Integration giving $\arcsin x$ by a unique method: $\sin^{-1}t=\int_0^t\frac{dx}{\sqrt{1-x^2}}$

$iii)$ Hence show that\begin{align} \sin^{-1}t&=2\int_0^t\sqrt{1-x^2}\:dx-t\sqrt{1-t^2} \end{align} $iv)$ By using integration by parts, show that\begin{align} \int_0^t\sqrt{1-x^2}\:dx&=t\sqrt{1-t^2}+\int_0^t\frac{x^2}{\sqrt{1-x^2}}\:dx \end{align} $v)$ By using parts $iii)$ and $iv)$, prove that, show that\begin{align} \sin^{-1}t=\int_0^t\frac{dx}{\sqrt{1-x^2}} \end{align}

I am just having trouble at the last part. I tried substituting the integral but that method results in endless loop

To conclude, one may observe that \begin{align} \int_0^t\frac{x^2}{\sqrt{1-x^2}}dx&=-\int_0^t\frac{(1-x^2)-1}{\sqrt{1-x^2}}dx \\\\&=-\int_0^t\frac{1-x^2}{\sqrt{1-x^2}}dx+\int_0^t\frac{1}{\sqrt{1-x^2}}dx \\\\&=-\int_0^t\sqrt{1-x^2}dx+\int_0^t\frac{1}{\sqrt{1-x^2}}dx \end{align} then use $iii)$ and $iv)$.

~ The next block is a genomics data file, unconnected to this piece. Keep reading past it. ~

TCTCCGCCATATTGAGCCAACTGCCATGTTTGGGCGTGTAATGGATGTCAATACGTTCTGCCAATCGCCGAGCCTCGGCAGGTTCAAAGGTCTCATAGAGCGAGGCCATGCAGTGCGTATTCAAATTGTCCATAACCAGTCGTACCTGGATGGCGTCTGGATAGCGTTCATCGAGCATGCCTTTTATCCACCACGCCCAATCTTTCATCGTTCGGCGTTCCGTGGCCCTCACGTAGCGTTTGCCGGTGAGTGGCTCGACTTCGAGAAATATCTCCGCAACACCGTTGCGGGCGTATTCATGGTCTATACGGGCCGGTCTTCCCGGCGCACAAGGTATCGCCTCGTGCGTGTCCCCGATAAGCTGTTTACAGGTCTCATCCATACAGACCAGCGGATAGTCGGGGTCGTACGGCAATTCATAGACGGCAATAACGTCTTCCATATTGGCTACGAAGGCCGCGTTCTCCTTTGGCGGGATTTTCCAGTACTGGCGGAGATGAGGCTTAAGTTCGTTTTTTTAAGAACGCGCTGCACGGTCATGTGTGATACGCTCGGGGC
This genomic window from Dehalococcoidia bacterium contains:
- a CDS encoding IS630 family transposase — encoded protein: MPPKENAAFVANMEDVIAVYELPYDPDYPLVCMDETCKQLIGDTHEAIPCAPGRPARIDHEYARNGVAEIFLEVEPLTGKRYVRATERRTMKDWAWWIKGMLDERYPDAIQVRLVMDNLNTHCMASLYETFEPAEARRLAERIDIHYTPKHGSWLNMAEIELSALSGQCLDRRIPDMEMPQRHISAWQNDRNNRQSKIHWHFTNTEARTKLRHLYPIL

• \begin{align} 2\int_0^t\sqrt{1-x^2}\:dx&-t\sqrt{1-t^2}=-\int_0^t\frac{1}{\sqrt{1-x^2}}\:dx \end{align} \begin{align} \sin^{-1}t=-\int_0^t\frac{1}{\sqrt{1-x^2}}\:dx \end{align} – mathnoob123 Aug 4 '16 at 18:08
• You can even see from your example.\begin{align} sin^{-1}=-sin^{-1} -2\int_0^t\frac{1}{\sqrt{}}\ \end{align}\begin{align} 2sin^{-1}=-2\int_0^t\frac{1}{\sqrt{}}\ \end{align}\begin{align} sin^{-1}=-\int_0^t\frac{1}{\sqrt{}}\ \end{align} – mathnoob123 Aug 4 '16 at 18:24
• But this statement is true. So why are we getting a different answer\begin{align} sin^{-1}=\int_0^t\frac{1}{\sqrt{1-x^2}}\ \end{align} – mathnoob123 Aug 4 '16 at 18:33